IV. Satyrus tells us that he used to say that he had been present when Empedocles was practising magic; and that he professes this science, and many others too in his poems when he says:

And all the drugs which can relieve disease,
Or soften the approach of age, shall be
Revealed to your inquiries; I do know them,
And I to you alone will them disclose.
You shall restrain the fierce unbridled winds,
Which, rushing o'er the earth, bow down the corn,
And crush the farmer's hopes. And when you will,
You shall recall them back to sweep the land:
Then you shall learn to dry the rainy clouds,
And bid warm summer cheer the heart of men.
Again at your behest, the drought shall yield
To wholesome show'rs : when you give the word
Hell shall restore its dead.

V. And Timaus, in his eighteenth book, says, that this man was held in great esteem on many accounts; for that once, when the etesian gales were blowing violently, so as to injure the crops, he ordered some asses to be flayed, and some bladders to be made of their hides, and these he placed on the hills and high places to catch the wind. And so, when the wind ceased, he was called wind-forbidder (kôlusanemas). And Heraclides, in his treatise on Diseases, says that he dictated to Pausanias the statement which he made about the dead woman. Now Pausanias, as both Aristippus and Satyrus agree, was much attached to him; and he dedicated to him the works which he wrote on Natural Philosophy, in the following terms:

Hear, O Pausanias, son of wise Anchites.

He also wrote an epigram upon him:—

Gela, his native land, does boast the birth
Of wise Anchites' son, that great physician,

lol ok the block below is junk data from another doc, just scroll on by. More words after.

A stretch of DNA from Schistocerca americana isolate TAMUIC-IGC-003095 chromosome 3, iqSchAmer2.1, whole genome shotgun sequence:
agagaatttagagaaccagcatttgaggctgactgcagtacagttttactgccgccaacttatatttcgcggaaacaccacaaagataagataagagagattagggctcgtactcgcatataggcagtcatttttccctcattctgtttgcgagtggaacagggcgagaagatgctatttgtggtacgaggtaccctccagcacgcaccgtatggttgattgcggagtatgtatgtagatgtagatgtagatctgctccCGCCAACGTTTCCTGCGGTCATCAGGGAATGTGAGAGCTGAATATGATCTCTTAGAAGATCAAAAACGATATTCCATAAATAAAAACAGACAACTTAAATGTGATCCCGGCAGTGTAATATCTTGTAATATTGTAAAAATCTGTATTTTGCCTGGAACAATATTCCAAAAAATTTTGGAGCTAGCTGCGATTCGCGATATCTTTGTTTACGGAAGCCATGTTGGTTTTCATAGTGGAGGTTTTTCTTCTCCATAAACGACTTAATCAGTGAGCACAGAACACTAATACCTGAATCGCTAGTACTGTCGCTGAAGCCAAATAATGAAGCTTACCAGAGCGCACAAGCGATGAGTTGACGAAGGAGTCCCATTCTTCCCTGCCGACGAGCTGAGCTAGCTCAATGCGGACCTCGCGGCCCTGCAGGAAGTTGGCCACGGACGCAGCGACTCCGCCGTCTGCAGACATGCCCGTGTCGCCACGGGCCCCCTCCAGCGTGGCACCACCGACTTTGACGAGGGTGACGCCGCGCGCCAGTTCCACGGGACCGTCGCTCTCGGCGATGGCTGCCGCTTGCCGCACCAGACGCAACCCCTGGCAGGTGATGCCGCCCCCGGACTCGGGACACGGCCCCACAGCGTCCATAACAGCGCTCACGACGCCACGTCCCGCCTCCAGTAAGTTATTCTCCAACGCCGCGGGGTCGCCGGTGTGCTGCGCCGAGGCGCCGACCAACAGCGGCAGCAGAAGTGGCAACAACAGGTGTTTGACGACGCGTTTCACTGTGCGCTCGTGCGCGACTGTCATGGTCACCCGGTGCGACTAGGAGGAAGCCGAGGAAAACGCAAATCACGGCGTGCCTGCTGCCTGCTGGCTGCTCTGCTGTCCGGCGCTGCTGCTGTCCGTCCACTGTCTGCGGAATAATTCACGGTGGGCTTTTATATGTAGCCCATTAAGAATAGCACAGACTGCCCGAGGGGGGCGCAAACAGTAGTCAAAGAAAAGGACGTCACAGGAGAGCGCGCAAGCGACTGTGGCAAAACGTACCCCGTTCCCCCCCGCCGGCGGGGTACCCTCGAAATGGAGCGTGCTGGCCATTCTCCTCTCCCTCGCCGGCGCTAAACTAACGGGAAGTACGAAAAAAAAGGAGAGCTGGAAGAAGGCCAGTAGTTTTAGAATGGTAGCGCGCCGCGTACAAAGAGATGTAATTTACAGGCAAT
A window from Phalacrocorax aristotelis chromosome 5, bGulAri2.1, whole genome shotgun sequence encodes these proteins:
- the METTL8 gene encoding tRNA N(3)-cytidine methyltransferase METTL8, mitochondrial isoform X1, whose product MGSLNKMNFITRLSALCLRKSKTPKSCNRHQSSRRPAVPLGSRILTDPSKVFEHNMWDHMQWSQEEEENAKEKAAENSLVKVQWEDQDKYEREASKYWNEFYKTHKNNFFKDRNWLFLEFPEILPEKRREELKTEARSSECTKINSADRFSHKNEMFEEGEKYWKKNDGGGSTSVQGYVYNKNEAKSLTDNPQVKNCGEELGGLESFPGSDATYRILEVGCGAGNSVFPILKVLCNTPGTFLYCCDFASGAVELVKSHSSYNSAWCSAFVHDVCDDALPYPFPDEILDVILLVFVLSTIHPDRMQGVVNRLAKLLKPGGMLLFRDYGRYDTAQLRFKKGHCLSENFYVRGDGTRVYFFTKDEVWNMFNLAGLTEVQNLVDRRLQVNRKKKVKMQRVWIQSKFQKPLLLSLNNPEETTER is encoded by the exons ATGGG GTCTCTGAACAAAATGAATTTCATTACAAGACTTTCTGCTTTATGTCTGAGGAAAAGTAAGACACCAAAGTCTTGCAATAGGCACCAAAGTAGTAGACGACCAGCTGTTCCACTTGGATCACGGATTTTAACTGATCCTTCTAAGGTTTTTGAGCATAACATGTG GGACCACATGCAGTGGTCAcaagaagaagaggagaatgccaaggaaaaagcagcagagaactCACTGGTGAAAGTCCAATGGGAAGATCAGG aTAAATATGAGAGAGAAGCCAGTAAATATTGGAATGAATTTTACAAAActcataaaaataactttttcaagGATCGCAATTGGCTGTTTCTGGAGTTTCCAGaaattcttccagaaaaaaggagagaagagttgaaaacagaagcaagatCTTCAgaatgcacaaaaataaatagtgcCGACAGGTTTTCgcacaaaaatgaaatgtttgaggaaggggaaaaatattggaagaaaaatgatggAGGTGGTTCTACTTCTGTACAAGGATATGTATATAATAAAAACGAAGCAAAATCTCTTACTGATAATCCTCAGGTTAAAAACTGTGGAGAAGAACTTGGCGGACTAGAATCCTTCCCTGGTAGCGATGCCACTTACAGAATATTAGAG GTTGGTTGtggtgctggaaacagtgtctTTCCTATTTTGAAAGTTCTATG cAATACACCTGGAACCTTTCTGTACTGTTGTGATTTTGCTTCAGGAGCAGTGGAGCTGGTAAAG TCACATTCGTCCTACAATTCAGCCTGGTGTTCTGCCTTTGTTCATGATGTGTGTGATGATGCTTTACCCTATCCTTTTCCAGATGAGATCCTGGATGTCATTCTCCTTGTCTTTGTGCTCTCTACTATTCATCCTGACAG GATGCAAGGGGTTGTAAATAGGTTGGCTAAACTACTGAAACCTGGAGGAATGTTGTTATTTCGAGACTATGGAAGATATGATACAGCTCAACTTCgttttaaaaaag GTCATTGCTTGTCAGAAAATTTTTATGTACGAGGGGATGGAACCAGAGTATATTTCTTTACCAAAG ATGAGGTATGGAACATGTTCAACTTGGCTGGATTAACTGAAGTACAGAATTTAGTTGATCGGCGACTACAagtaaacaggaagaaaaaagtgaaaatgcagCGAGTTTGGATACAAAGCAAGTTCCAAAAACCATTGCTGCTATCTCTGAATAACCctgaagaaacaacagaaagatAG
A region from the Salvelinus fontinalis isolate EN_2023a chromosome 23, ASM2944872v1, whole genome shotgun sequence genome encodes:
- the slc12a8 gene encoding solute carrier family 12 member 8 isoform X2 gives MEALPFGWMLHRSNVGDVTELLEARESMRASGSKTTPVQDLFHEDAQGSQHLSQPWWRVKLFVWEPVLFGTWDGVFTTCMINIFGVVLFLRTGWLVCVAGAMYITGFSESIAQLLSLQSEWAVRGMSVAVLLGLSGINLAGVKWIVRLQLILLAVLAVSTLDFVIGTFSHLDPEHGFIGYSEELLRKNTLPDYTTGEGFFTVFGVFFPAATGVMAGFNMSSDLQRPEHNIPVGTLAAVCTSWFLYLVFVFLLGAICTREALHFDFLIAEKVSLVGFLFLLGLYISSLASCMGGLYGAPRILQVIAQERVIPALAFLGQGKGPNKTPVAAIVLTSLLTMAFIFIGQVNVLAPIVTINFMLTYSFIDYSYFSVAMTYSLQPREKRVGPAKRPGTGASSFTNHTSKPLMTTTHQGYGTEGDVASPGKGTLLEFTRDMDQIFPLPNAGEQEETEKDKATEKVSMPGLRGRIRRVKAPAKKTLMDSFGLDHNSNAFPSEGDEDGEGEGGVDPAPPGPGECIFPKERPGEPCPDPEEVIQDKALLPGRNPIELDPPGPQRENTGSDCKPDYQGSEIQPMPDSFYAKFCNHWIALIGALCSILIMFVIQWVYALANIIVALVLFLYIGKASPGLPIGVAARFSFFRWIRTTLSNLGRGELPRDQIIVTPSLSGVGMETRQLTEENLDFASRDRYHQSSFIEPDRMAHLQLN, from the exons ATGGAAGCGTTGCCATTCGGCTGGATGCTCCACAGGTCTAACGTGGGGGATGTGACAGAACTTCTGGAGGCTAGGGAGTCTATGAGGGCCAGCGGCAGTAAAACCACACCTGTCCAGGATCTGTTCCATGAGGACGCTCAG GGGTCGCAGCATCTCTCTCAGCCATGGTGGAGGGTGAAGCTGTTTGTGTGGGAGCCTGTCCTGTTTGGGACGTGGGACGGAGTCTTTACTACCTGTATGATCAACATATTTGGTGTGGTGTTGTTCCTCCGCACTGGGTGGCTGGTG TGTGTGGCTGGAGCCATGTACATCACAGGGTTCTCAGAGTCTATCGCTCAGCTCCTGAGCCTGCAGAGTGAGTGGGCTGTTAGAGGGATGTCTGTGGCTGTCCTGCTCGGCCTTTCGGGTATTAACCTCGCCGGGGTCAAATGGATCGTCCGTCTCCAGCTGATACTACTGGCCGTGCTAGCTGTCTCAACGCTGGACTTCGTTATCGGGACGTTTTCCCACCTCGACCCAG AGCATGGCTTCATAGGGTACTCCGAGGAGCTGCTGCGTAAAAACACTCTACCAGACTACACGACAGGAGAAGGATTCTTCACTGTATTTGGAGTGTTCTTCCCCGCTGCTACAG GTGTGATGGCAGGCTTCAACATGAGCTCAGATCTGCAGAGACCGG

So fitly named Pausanias, from his skill;
A genuine son of Aesculapius,
Who has stopped many men whom fell disease
Marked for its own, from treading those dark paths
Which lead to Proserpine's infernal realms.

VI.The case of the dead woman above mentioned, Heraclides says, was something of this sort; that he kept her corpse for thirty days dead, and yet free from corruption; on which account he has called himself a physician and a prophet, taking it also from these verses :--

Friends who the mighty citadel inhabit,
Which crowns the golden waves of Acragas.
Votaries of noble actions, Hail to ye;
I, an immortal God, no longer mortal,
Now live among you well revered by all,
As is my due, crowned with holy fillets
And rosy garlands. And whene'er I come
To wealthy cities, then from men and women
Due honours meets me; and crowds follow me,
Seeking the way which leads to gainful glory.
Some ask for oracles, and some entreat,
For remedies against all kinds of sickness.

VII. And he says that Agrigentum was a very large city, since it had eight hundred thousand inhabitants; on which account Empedocles, seeing the people immersed in luxury,said, "The men of Agrigentum devote themselves wholly to luxury as if they were to die to-morrow, but they furnish their houses as if they were to live for ever."